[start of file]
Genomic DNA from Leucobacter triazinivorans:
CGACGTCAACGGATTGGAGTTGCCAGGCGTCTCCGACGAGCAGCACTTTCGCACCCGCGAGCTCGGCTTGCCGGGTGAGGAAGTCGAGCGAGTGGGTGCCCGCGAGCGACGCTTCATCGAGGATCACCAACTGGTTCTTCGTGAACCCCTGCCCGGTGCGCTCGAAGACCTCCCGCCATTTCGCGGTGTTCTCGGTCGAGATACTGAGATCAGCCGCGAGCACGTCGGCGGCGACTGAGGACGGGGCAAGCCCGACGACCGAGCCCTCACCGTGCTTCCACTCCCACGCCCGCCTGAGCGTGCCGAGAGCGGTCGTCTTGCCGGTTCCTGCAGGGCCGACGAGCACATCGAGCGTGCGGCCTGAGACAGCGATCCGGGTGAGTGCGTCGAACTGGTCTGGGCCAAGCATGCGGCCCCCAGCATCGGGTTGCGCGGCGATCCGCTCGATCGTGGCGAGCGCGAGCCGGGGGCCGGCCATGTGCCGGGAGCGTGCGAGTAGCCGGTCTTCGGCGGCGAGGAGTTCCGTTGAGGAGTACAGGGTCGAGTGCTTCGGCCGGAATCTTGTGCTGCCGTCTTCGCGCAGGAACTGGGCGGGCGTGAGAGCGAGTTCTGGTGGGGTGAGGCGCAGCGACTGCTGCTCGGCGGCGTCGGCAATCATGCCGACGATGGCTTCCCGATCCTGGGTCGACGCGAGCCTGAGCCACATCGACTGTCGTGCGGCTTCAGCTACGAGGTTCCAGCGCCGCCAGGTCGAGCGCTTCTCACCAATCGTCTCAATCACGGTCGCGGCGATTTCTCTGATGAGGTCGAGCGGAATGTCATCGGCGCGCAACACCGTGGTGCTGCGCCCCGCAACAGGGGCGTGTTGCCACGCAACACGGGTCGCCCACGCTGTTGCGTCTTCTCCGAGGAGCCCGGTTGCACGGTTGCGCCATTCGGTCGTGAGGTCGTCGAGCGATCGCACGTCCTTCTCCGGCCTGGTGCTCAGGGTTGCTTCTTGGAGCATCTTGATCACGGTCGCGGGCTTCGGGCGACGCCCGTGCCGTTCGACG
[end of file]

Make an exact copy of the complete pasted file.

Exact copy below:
Genomic DNA from Leucobacter triazinivorans:
CGACGTCAACGGATTGGAGTTGCCAGGCGTCTCCGACGAGCAGCACTTTCGCACCCGCGAGCTCGGCTTGCCGGGTGAGGAAGTCGAGCGAGTGGGTGCCCGCGAGCGACGCTTCATCGAGGATCACCAACTGGTTCTTCGTGAACCCCTGCCCGGTGCGCTCGAAGACCTCCCGCCATTTCGCGGTGTTCTCGGTCGAGATACTGAGATCAGCCGCGAGCACGTCGGCGGCGACTGAGGACGGGGCAAGCCCGACGACCGAGCCCTCACCGTGCTTCCACTCCCACGCCCGCCTGAGCGTGCCGAGAGCGGTCGTCTTGCCGGTTCCTGCAGGGCCGACGAGCACATCGAGCGTGCGGCCTGAGACAGCGATCCGGGTGAGTGCGTCGAACTGGTCTGGGCCAAGCATGCGGCCCCCAGCATCGGGTTGCGCGGCGATCCGCTCGATCGTGGCGAGCGCGAGCCGGGGGCCGGCCATGTGCCGGGAGCGTGCGAGTAGCCGGTCTTCGGCGGCGAGGAGTTCCGTTGAGGAGTACAGGGTCGAGTGCTTCGGCCGGAATCTTGTGCTGCCGTCTTCGCGCAGGAACTGGGCGGGCGTGAGAGCGAGTTCTGGTGGGGTGAGGCGCAGCGACTGCTGCTCGGCGGCGTCGGCAATCATGCCGACGATGGCTTCCCGATCCTGGGTCGACGCGAGCCTGAGCCACATCGACTGTCGTGCGGCTTCAGCTACGAGGTTCCAGCGCCGCCAGGTCGAGCGCTTCTCACCAATCGTCTCAATCACGGTCGCGGCGATTTCTCTGATGAGGTCGAGCGGAATGTCATCGGCGCGCAACACCGTGGTGCTGCGCCCCGCAACAGGGGCGTGTTGCCACGCAACACGGGTCGCCCACGCTGTTGCGTCTTCTCCGAGGAGCCCGGTTGCACGGTTGCGCCATTCGGTCGTGAGGTCGTCGAGCGATCGCACGTCCTTCTCCGGCCTGGTGCTCAGGGTTGCTTCTTGGAGCATCTTGATCACGGTCGCGGGCTTCGGGCGACGCCCGTGCCGTTCGACG